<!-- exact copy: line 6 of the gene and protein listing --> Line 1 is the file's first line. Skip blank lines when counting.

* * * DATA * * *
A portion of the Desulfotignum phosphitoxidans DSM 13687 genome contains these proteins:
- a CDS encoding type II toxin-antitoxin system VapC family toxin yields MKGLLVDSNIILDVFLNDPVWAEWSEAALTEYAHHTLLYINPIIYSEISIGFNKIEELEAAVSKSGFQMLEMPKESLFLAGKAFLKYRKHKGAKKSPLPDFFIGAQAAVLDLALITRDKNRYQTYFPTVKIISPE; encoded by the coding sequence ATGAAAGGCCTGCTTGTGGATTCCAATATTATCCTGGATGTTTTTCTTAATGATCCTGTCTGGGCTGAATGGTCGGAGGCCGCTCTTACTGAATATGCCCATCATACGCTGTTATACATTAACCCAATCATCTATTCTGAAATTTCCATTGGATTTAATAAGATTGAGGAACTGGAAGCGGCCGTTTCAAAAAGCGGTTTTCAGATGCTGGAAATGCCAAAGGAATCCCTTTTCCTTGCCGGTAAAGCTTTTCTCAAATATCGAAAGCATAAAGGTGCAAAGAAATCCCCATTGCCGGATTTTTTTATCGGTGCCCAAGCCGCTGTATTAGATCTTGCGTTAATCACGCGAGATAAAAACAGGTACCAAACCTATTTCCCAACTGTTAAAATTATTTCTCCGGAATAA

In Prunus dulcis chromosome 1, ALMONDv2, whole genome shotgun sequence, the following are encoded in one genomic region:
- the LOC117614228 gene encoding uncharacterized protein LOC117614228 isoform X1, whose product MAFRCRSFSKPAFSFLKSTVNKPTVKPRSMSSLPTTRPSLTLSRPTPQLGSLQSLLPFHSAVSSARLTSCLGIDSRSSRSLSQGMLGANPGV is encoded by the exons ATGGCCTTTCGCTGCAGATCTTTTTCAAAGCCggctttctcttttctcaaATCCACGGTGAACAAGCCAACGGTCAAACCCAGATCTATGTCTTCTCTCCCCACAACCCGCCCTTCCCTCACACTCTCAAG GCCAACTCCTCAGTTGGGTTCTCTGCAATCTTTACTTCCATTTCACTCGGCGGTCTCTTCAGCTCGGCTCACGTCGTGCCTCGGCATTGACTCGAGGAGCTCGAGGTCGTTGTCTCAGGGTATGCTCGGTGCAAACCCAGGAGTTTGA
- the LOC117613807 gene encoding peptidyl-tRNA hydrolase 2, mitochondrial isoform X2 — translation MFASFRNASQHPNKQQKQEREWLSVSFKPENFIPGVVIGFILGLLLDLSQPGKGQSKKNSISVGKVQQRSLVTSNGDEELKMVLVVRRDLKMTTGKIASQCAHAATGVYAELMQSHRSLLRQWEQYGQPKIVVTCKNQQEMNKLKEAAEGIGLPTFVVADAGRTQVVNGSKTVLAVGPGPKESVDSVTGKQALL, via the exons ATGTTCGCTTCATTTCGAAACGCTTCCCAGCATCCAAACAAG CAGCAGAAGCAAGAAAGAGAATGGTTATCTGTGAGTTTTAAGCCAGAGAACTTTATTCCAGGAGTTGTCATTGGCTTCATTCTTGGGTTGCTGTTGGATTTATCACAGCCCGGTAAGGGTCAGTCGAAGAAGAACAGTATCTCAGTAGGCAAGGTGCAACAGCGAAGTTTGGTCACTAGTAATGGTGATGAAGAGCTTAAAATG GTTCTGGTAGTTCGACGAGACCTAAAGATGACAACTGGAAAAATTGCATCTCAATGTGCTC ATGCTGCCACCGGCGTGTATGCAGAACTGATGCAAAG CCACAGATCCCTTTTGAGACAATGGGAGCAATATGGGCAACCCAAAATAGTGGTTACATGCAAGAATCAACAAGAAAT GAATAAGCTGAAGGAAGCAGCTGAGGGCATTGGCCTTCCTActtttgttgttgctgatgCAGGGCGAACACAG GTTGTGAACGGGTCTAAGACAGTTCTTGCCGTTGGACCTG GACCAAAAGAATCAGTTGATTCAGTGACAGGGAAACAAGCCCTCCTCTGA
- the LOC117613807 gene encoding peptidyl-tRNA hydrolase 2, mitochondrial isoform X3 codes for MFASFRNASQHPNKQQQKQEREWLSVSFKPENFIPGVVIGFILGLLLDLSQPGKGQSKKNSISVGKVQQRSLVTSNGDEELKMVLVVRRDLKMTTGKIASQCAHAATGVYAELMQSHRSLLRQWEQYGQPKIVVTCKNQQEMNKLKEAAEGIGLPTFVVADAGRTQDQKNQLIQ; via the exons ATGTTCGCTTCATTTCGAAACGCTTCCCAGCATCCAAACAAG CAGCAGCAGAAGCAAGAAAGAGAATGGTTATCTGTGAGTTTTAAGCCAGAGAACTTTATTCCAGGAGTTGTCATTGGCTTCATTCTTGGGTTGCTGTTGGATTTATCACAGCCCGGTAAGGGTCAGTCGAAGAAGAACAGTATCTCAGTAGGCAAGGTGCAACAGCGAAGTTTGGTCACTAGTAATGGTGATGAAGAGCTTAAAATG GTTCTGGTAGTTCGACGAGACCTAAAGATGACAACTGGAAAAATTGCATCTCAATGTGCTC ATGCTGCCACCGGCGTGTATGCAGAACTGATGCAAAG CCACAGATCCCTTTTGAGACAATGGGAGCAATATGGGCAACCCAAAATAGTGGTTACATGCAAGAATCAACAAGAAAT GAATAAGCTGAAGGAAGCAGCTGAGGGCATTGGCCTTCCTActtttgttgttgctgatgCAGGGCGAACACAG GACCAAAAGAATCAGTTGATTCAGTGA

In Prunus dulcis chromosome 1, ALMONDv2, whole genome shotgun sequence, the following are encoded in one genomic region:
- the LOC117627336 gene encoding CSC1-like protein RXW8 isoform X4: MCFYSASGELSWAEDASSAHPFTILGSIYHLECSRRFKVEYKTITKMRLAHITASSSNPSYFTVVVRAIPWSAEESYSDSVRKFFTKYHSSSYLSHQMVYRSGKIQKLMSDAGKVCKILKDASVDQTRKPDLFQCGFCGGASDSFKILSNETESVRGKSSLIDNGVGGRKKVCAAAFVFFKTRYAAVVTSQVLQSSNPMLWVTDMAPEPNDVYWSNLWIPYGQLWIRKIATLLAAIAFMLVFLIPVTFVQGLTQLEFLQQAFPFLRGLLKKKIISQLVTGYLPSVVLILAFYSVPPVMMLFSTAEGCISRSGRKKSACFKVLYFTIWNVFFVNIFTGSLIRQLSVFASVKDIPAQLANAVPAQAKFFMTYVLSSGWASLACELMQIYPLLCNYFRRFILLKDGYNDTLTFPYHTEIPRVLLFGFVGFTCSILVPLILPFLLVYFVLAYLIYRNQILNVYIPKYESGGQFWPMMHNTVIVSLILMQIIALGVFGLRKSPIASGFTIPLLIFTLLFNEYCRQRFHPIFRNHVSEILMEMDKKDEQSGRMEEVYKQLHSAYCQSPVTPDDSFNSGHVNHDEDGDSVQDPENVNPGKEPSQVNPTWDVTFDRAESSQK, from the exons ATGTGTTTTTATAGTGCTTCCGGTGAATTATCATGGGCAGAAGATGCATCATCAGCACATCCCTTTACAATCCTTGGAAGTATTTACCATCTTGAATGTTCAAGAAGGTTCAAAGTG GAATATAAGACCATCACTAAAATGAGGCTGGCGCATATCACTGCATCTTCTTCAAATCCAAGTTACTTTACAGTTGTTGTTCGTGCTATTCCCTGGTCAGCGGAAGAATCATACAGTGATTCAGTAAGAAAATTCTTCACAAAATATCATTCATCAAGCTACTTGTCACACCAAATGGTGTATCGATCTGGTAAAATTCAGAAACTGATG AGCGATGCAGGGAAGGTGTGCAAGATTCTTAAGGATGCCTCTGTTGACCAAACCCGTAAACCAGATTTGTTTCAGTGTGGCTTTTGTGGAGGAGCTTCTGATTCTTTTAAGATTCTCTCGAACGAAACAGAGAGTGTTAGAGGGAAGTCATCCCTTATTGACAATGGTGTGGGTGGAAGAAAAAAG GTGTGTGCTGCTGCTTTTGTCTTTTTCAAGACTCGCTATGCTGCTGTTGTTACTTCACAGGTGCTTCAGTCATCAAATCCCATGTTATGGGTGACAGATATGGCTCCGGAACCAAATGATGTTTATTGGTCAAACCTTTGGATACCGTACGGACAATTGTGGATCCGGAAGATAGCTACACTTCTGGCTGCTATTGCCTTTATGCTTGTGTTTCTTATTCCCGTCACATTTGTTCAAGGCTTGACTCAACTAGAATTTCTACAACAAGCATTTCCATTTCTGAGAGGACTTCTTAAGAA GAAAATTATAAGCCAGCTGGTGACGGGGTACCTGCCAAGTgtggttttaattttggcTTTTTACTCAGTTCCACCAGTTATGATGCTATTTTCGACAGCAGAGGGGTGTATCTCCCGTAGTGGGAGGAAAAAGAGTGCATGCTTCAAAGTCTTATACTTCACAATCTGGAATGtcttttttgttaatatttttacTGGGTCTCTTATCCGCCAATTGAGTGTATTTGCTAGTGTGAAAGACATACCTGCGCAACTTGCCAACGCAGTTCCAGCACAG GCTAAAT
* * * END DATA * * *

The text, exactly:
- the LOC117613807 gene encoding peptidyl-tRNA hydrolase 2, mitochondrial isoform X3 codes for MFASFRNASQHPNKQQQKQEREWLSVSFKPENFIPGVVIGFILGLLLDLSQPGKGQSKKNSISVGKVQQRSLVTSNGDEELKMVLVVRRDLKMTTGKIASQCAHAATGVYAELMQSHRSLLRQWEQYGQPKIVVTCKNQQEMNKLKEAAEGIGLPTFVVADAGRTQDQKNQLIQ; via the exons ATGTTCGCTTCATTTCGAAACGCTTCCCAGCATCCAAACAAG CAGCAGCAGAAGCAAGAAAGAGAATGGTTATCTGTGAGTTTTAAGCCAGAGAACTTTATTCCAGGAGTTGTCATTGGCTTCATTCTTGGGTTGCTGTTGGATTTATCACAGCCCGGTAAGGGTCAGTCGAAGAAGAACAGTATCTCAGTAGGCAAGGTGCAACAGCGAAGTTTGGTCACTAGTAATGGTGATGAAGAGCTTAAAATG GTTCTGGTAGTTCGACGAGACCTAAAGATGACAACTGGAAAAATTGCATCTCAATGTGCTC ATGCTGCCACCGGCGTGTATGCAGAACTGATGCAAAG CCACAGATCCCTTTTGAGACAATGGGAGCAATATGGGCAACCCAAAATAGTGGTTACATGCAAGAATCAACAAGAAAT GAATAAGCTGAAGGAAGCAGCTGAGGGCATTGGCCTTCCTActtttgttgttgctgatgCAGGGCGAACACAG GACCAAAAGAATCAGTTGATTCAGTGA